I made a point of stopping at the Chevron / A&W in New Meadows, mostly because I'd stopped there the previous year, it was a cute little place to eat, and I'm ritualistic about re-visiting places. It was a busy day, and they were short-staffed, but I didn't mind. As I stood there waiting for my burger, I found myself filled with a near-perfect sensation of gratitude and contentment. I had lived to see this day! And was reasonably likely to see the eclipse! Of all the things that could have felled me before August 2017, or have kept me from making the trip, none of them had done it. Life had been long enough to journey to totality with good friends, and that was something to be really grateful for, and happy about. Talk about a nice birthday!

Proceeding on to McCall, where we were slated to spend Sunday night, I stopped off at the Brundage Mtn ski area, where a late uncle of mine had once designed a ski lodge in the 1960s. From what I can tell, my uncle's building was now the back end of a much larger structure, but it was neat to see it all the same.

Brundage Mtn ski area, where my late uncle Gerald Cichanski designed a ski lodge in the 1960s

I think this may be the original building that my uncle designed.
 I saw something else at Brundage that really caught my attention. It was a poster for an eclipse-watching event. Brundage Mountain and McCall were north of the path of totality. Cascade and Smith's Ferry were inside the path. I understood why there would be eclipse events in the latter places, but why at Brundage? The eclipse wouldn't be total there. I assumed everyone would go into the path on Monday morning. Then I began to understand... that's not the most logical thought for people near the path. If I were the owner of Brundage Mtn Resort, and I knew this big celestial event was going to occur, my first thought would probably be "let's hold our own viewing event!" That would seem perfectly sensible. The eclipse would be nearly 100%, so why not hold an event? Simply shutting down for the day and going to some nearby place probably just didn't feel right to many local residents and entrepreneurs. I'll bet it felt much more `right', for lack of a better term, to see one's own eclipse. I'll bet that for people who feel a strong tie to their location - such as by running a ski resort or living in a mountain town - the local, personal nature of their own experience carries more weight than the idea of going to a nearby community and seeing something that was alleged to be better. I had never even considered this, but there it was!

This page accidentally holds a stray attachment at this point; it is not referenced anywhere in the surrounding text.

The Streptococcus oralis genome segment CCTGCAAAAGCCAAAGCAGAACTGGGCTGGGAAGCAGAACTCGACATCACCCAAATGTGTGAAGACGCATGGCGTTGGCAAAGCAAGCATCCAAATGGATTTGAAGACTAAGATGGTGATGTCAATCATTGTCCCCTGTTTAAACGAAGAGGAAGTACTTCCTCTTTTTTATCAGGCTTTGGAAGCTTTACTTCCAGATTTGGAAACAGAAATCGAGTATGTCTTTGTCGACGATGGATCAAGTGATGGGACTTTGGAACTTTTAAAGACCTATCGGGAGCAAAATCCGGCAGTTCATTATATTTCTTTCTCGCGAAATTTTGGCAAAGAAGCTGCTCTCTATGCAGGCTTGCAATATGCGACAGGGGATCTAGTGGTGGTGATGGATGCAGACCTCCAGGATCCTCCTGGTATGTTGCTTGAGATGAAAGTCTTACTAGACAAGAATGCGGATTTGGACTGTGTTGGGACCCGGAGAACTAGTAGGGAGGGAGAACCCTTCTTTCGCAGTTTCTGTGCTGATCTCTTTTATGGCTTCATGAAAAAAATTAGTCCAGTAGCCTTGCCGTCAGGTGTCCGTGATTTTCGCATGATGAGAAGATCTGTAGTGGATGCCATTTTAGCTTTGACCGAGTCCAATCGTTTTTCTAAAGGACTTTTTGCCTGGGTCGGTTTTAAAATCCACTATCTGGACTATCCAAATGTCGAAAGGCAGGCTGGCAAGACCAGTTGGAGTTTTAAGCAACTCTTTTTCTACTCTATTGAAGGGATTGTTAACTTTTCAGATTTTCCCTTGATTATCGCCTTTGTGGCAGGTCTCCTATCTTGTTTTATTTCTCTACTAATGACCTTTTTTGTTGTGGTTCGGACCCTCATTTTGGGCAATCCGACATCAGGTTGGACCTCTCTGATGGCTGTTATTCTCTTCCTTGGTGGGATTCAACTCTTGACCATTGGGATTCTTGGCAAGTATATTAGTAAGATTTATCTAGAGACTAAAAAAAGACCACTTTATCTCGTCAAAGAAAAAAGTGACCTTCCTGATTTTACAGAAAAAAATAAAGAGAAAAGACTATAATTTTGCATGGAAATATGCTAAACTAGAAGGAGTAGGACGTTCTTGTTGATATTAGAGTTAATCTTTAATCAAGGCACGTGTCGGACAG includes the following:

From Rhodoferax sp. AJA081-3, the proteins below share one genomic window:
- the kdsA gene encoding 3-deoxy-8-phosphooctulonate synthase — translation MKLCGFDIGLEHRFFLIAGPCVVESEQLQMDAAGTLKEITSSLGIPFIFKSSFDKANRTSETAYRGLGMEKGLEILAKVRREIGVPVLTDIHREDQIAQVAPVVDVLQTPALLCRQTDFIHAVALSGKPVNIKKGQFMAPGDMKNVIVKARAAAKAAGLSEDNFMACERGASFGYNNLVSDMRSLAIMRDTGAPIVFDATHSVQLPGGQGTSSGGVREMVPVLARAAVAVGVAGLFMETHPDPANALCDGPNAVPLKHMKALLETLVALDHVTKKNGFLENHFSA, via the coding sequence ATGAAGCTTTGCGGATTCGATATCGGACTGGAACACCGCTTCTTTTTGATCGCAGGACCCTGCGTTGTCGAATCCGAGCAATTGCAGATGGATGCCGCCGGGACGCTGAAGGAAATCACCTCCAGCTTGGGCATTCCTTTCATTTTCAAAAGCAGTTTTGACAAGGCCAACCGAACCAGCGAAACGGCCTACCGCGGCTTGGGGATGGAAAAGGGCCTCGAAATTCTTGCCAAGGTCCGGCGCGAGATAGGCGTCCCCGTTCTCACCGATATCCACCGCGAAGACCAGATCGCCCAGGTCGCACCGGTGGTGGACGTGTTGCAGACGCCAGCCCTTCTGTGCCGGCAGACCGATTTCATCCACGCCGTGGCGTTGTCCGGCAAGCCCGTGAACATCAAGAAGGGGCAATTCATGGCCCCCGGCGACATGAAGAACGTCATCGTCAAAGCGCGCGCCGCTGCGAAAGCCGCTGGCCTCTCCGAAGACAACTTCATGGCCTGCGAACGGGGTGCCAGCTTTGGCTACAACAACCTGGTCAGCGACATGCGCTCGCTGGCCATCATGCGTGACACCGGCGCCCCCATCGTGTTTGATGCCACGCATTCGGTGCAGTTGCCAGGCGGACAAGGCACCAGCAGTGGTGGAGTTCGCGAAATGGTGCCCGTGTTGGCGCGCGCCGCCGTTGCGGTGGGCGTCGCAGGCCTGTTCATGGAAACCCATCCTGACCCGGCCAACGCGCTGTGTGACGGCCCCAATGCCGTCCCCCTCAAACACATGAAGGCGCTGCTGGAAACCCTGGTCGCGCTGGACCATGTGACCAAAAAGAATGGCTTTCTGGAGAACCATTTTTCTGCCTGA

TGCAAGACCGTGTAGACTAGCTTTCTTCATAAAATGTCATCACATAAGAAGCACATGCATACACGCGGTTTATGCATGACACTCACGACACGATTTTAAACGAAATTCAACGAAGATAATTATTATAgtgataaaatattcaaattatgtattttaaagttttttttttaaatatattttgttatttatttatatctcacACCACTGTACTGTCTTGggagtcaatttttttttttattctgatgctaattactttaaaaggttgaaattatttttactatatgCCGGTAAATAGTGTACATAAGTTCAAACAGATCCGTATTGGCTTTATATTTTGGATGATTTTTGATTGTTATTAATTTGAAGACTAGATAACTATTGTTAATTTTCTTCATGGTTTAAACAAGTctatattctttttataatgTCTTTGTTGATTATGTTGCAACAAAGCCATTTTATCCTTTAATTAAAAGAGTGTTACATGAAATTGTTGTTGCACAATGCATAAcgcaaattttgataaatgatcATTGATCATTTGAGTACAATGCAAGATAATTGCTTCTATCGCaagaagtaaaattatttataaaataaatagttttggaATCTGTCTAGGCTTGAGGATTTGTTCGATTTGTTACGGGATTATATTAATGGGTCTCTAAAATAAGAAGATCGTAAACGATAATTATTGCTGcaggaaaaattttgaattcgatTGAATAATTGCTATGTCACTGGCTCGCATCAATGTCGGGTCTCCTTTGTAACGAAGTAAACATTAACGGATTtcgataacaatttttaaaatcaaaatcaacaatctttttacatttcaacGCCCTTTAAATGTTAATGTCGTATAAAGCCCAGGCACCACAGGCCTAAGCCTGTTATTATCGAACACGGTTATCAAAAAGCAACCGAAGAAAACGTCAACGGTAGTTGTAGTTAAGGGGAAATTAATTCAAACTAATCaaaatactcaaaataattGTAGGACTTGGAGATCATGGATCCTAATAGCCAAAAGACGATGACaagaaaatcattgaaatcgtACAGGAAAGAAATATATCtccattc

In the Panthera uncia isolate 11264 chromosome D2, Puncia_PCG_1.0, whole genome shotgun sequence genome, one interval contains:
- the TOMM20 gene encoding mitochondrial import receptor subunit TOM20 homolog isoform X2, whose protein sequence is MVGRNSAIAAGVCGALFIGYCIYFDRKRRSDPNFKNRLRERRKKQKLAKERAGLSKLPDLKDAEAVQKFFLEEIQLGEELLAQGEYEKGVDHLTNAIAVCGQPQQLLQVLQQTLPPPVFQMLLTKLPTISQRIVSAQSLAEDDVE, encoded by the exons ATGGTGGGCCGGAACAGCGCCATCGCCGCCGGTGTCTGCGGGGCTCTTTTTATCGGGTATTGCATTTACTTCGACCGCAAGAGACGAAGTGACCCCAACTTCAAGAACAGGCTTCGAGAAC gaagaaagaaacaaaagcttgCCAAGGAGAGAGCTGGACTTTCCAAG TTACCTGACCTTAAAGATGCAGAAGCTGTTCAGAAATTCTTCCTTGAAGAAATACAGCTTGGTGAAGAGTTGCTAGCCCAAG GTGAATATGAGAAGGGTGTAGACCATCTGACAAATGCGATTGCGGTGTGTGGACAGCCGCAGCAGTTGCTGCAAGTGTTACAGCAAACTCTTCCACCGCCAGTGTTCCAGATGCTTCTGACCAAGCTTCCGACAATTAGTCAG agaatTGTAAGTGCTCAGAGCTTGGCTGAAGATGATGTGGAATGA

And thus the poster I saw in the ski shop at Brundage, while I was asking about the history of the building: "Brundage Mountain Resort - On the Edge of Totality". It has a nice ring to it, and it depicted a narrow crescent Sun. Truth in advertising.